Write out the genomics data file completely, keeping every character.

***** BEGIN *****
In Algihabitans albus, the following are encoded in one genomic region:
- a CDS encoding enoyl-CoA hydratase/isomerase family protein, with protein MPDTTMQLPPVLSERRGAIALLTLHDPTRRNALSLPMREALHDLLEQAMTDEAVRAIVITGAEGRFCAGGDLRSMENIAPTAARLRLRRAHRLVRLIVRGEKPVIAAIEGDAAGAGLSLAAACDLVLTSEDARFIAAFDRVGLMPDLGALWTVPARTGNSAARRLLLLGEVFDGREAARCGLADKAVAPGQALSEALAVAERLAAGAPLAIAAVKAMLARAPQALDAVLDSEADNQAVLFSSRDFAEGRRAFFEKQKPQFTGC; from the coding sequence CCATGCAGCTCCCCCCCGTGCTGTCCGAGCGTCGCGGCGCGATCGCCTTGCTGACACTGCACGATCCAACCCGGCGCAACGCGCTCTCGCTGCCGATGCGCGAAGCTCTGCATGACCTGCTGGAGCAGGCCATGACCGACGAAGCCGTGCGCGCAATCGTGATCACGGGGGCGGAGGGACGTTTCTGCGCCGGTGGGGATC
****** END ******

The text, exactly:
In Algihabitans albus, the following are encoded in one genomic region:
- a CDS encoding enoyl-CoA hydratase/isomerase family protein, with protein MPDTTMQLPPVLSERRGAIALLTLHDPTRRNALSLPMREALHDLLEQAMTDEAVRAIVITGAEGRFCAGGDLRSMENIAPTAARLRLRRAHRLVRLIVRGEKPVIAAIEGDAAGAGLSLAAACDLVLTSEDARFIAAFDRVGLMPDLGALWTVPARTGNSAARRLLLLGEVFDGREAARCGLADKAVAPGQALSEALAVAERLAAGAPLAIAAVKAMLARAPQALDAVLDSEADNQAVLFSSRDFAEGRRAFFEKQKPQFTGC; from the coding sequence CCATGCAGCTCCCCCCCGTGCTGTCCGAGCGTCGCGGCGCGATCGCCTTGCTGACACTGCACGATCCAACCCGGCGCAACGCGCTCTCGCTGCCGATGCGCGAAGCTCTGCATGACCTGCTGGAGCAGGCCATGACCGACGAAGCCGTGCGCGCAATCGTGATCACGGGGGCGGAGGGACGTTTCTGCGCCGGTGGGGATC